Timely images of a situation add a lot of context to the story, from showing flooding to capturing political demonstrations, to seeing deforestation. What if you could get imagery from a satellite, of any event, anywhere in the world, in real time? Traditionally this is not just expensive — imagery is really hard to process and publish on the web. This is now changing because of open-source tools and the media partnership we are launching as part of MapBox Satellite Live. Working with the major satellite companies we are building open-source tools to go from space to your map story really quickly.
Any point on Earth, everyday, with 50cm resolution
We are publishing all of our documentation in the open, like our last blog post about working with the super sharp European Satellite Pléiades. It’s amazing imagery. Pléiades is a constellation of two identical high-res satellites 1A and 1B on the same heliosynchronous orbit on opposite sides. This basically mean that Astrium, Europe’s leading space technology company, can capture any point on Earth in less than 24 hours, always at similar illumination angles. Their imager can produce a 20km ground footprint at nadir with 50cm resolution (2 meter Blue, Green, Red, Near Infrared and 0.5 meter panchromatic). Using open-source tools, you can publish this data on Mapbox in minutes.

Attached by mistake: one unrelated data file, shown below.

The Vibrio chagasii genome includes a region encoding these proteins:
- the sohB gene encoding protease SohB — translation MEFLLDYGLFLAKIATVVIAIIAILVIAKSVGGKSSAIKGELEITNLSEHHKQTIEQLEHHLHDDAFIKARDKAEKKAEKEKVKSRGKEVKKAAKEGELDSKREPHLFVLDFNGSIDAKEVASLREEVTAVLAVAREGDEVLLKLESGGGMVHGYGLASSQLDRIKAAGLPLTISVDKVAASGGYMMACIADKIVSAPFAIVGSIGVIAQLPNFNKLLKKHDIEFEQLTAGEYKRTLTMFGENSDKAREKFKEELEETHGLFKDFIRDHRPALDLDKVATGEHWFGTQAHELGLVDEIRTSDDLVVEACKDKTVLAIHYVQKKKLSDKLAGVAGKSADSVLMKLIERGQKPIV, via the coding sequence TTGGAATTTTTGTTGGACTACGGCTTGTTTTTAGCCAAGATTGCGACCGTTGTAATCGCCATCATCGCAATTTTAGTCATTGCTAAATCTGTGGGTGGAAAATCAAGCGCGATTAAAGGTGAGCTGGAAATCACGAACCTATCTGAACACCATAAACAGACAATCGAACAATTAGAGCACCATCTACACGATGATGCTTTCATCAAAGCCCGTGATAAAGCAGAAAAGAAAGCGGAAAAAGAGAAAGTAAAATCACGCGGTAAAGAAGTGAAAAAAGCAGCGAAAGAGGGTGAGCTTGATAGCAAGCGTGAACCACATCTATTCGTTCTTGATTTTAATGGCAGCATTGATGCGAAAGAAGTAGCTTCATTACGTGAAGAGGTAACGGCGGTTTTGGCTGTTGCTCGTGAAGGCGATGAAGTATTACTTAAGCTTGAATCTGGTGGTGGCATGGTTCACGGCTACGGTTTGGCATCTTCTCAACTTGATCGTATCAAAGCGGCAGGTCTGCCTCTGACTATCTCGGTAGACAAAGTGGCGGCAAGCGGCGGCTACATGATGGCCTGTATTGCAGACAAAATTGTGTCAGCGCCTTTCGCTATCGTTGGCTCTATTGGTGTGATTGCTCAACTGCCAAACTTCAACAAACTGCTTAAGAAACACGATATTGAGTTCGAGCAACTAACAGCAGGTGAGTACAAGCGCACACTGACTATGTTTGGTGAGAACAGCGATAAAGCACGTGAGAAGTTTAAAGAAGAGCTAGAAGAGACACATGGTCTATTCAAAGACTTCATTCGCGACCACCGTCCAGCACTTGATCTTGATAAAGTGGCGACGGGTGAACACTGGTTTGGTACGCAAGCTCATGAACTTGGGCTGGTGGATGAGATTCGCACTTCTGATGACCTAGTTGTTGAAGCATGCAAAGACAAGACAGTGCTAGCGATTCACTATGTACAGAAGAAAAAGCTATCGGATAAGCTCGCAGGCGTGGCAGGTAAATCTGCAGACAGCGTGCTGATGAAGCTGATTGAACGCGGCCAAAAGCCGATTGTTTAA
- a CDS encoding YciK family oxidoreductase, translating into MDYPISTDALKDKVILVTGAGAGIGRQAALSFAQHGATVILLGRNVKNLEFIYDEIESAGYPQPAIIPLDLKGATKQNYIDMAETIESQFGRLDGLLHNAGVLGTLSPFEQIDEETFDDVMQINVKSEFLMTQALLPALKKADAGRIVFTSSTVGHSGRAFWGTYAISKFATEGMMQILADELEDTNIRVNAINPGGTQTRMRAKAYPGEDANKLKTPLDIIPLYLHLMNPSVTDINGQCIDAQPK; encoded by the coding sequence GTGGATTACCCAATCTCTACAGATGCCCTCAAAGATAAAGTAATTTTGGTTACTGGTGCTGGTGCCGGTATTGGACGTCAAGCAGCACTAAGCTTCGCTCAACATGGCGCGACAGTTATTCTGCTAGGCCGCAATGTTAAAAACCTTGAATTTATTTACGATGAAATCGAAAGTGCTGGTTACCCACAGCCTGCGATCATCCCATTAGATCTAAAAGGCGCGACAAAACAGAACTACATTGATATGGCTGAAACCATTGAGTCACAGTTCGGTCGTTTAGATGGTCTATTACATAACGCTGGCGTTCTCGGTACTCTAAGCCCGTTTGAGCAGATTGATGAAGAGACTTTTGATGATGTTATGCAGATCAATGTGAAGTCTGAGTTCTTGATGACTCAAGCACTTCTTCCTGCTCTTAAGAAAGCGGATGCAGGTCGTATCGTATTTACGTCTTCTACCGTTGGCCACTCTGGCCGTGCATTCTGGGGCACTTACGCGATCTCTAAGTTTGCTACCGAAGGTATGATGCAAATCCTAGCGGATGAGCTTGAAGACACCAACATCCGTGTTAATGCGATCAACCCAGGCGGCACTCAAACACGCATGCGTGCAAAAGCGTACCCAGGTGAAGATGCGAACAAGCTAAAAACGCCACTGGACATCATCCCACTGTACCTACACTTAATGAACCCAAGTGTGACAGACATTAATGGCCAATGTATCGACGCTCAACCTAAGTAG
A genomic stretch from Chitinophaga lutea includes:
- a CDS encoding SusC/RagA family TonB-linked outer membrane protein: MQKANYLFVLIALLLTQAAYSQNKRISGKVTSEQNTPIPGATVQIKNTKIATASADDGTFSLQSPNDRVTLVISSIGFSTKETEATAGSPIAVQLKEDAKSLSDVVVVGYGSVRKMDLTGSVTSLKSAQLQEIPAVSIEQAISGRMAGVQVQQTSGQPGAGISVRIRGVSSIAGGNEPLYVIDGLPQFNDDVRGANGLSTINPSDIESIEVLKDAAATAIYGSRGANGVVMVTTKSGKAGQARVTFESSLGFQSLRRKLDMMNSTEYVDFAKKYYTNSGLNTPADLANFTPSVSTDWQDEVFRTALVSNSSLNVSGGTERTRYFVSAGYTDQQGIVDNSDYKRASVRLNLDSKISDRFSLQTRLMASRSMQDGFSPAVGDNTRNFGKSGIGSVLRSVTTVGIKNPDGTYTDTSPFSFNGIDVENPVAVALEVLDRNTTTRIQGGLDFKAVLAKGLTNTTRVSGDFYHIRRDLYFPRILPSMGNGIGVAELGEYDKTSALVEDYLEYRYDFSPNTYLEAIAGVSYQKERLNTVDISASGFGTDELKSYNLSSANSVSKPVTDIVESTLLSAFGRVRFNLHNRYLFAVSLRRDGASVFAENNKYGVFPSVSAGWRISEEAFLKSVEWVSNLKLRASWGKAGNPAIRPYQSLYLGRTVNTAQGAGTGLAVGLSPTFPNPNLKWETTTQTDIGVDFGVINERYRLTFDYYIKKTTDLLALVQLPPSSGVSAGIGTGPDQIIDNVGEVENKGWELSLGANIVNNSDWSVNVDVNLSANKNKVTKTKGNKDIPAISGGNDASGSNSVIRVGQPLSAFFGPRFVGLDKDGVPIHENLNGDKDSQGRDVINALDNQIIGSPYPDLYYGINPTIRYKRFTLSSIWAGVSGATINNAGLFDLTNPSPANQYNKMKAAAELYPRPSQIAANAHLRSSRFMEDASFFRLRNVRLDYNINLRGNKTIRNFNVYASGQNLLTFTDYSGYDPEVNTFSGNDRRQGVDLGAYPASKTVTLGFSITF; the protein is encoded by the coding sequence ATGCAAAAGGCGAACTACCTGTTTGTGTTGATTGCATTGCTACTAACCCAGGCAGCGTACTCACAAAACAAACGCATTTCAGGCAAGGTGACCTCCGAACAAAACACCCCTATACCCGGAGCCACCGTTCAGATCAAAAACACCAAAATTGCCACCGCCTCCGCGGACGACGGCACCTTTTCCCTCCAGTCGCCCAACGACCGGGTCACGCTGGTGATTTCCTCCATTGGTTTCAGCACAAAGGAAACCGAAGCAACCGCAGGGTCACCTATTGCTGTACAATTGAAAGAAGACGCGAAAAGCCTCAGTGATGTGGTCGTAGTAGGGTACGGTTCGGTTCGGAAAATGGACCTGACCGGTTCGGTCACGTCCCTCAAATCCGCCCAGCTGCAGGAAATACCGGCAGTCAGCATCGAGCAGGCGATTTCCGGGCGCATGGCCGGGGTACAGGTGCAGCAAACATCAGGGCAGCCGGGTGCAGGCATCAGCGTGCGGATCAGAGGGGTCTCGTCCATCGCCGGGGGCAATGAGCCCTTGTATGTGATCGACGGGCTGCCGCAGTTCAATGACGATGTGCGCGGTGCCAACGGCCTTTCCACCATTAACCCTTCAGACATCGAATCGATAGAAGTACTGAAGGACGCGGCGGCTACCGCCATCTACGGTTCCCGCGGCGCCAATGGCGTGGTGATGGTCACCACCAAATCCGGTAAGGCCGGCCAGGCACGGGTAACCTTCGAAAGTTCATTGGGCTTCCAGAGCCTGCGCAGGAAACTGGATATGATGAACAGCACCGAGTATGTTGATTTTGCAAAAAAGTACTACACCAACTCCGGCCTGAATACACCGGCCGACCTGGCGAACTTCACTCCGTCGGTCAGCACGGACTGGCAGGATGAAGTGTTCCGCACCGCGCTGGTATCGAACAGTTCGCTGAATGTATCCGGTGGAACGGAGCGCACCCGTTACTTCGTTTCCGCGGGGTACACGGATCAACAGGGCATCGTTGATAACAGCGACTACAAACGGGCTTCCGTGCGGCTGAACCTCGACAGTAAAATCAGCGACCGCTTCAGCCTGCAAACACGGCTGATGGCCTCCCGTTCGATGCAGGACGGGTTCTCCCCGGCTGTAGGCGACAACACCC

Astrium has set up an impressive service with Pléiades. Uplink stations can schedule acquisition up to three times per day. Satellites can rotate to maximize pointing opportunities with each pass. Downlink stations can collect up 1 million sq. km per day, per satellite. The processing pipeline can then create calibrated and orthorectified images in just 30 minutes. With the instructions of this guide you can have an online map like this one in minutes:
Head over to our blog for the step-by-step instructions, or check out the guides from other satellites, like RapidEye or Landsat 8 from NASA. Let me know if you have any questions on Twitter, [@brunosan]. And if you make a cool map, tweet [@MapBox] and have us send you a cool satellite sticker.
Bruno Sánchez-Andrade Nuño is the Chief Scientist at MapBox. He is a key part of the Satellite team with Chris Herwig and Charlie Lloyd and plays a major role on our big data projects across the company. Bruno has a PhD in Astrophysics from the Max Planck Research School. He has worked with NASA satellites and space rockets at the U.S. Naval Research Laboratory, and on Science and Technology Policy at the National Academies.Related